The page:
# Vector Gaussian processses

December 2, 2020 — August 16, 2021

As scalar Gaussian processes are to GP regression so are vector Gaussian processes to vector GP regression.

We recall that a classic Gaussian random process/field over some index set \(\mathcal{T}\) is a random function \(f:\mathcal{T}\times\mathcal{T}\to\mathbb{R},\) specified by the (deterministic) functions giving its mean \[ m(t)=\mathbb{E}\{f(t)\} \] and covariance \[ K(s, t)=\mathbb{E}\{(f(s)-m(s))(f(t)-m(t))\}. \]

We can extend this to multivariate Gaussian fields \(\mathcal{T}\times\mathcal{T}\to\mathbb{R}^d\). This exposition follows (Robert J. Adler, Taylor, and Worsley 2016).

For such fields we require that \(\left\langle\alpha, f_{t}\right\rangle\) is a real valued Gaussian field for every \(\alpha \in \mathbb{R}^{d}\). In this case, the mean function is now \(m:\mathcal{T}\to\mathbb{R}^{d}\) and the covariance function now \(K:\mathcal{T}\times\mathcal{T}\to \mathbb{R}^{d \times d}\) matrices where every \(K(s,t) must be positive definite.\) In statistical practice we refer to a matrix \(K(s,t)\) by various names, but in my office we talk about *cross-covariance*. It has the interpretation \[
K(s, t)=\mathbb{E}\left\{(f(s)-m(s))^{\top}(f(t)-m(t))\right\}.
\] The individual elements of \(K\) are thus given by \[
K_{i j}(s, t)=\mathbb{E}\left\{\left(f_{i}(s)-m_{i}(s)\right)\left(f_{j}(t)-m_{j}(t)\right)\right\} .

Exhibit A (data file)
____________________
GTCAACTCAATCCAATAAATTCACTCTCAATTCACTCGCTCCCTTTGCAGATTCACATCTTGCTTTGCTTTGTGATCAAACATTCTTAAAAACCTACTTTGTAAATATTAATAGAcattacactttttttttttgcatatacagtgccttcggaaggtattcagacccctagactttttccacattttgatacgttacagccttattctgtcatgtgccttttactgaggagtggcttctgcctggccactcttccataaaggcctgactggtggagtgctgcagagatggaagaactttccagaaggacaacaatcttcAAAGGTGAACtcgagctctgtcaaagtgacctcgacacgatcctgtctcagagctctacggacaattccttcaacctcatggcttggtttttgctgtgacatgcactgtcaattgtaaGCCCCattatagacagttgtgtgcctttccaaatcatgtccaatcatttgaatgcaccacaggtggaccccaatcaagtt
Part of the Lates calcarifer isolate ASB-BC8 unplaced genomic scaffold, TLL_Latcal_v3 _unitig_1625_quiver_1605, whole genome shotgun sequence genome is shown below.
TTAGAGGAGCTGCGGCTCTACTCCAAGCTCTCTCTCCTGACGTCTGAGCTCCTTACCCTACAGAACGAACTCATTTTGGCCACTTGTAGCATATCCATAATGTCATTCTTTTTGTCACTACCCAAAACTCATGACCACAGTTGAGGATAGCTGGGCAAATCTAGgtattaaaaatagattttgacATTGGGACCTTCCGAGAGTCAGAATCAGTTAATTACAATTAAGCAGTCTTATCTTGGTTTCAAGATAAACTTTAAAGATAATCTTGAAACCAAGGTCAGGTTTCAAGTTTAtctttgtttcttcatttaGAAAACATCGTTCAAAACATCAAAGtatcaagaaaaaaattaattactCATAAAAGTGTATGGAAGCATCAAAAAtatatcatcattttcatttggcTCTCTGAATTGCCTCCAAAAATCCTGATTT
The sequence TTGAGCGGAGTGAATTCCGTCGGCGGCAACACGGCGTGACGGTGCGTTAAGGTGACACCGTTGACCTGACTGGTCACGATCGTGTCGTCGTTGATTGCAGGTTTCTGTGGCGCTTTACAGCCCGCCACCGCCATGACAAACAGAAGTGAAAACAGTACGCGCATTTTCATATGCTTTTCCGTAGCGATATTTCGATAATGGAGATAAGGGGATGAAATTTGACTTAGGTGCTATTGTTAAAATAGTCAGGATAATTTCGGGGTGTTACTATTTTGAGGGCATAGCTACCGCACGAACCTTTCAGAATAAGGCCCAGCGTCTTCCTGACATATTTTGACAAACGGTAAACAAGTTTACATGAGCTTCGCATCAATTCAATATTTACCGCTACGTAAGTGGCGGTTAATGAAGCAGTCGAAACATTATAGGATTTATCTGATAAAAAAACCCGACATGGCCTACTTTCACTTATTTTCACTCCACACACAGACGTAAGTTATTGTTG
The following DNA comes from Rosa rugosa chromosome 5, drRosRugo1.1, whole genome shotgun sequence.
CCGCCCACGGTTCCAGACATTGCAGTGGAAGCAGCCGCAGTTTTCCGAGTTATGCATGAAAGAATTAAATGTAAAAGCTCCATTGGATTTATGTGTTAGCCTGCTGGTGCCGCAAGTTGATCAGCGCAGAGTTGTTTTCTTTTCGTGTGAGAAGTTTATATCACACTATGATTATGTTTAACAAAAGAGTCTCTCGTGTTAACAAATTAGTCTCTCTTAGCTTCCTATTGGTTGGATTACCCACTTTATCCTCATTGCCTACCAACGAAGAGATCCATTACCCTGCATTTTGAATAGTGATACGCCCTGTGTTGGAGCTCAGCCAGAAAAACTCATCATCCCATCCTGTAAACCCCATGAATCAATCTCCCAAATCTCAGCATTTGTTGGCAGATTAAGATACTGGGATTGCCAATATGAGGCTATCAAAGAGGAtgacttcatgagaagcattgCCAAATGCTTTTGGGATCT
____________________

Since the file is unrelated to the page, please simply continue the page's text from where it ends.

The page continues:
\] We now have consider two positive-definitenesses:

- For each fixed pair \(s, t\), the matrix \(K(s, t)\) is positive-definite.
- for each pair \(i, j\), the function \(K_{i j}:\mathcal{T} \times \mathcal{T}\to\mathbb{R}\) is positive-definite.

We know that finding positive-definite scalar-valued functions can be difficult. So finding positive-definite matrix-valued functions feels like it might also be a burden both to our monkey brains and/or even our computation power.

We can come up with other perspectives on this construction. One version of this is given by Eric Perim, Wessel Bruinsma, and Will Tebbutt, in Gaussian Processes: from one to many outputs.

In their version, if we want to model \(p\) outputs over some input space \(\mathcal{T}\) we construct an extended input space: \(\mathcal{T}_{\text {ext }}=\{1, \ldots, p\} \times \mathcal{T}\). Then, the vector GP’s mean function and covariance functions take inputs in the extended space \(m: \mathcal{T}_{\text {ext }} \rightarrow \mathbb{R}\), and \(K: \mathcal{T}_{\text {ext }}^{2} \rightarrow \mathbb{R}.\) i.e. we still have a GP, but with inputs handled in a clever way. This does not, to me, make it easier to define covariance kernels, but it makes them look different.

Both of these constructions are useful in using multi-output kernels in practice. Have a look at some details from a computational perspective over at vector GP regression.

## 1 References

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*arXiv:2004.09455 [Stat]*.

*Stochastic Partial Differential Equations: An Introduction*.

*Advances in Neural Information Processing Systems*.

*Gaussian Processes for Machine Learning*. Adaptive Computation and Machine Learning.

*Journal of Statistical Software*.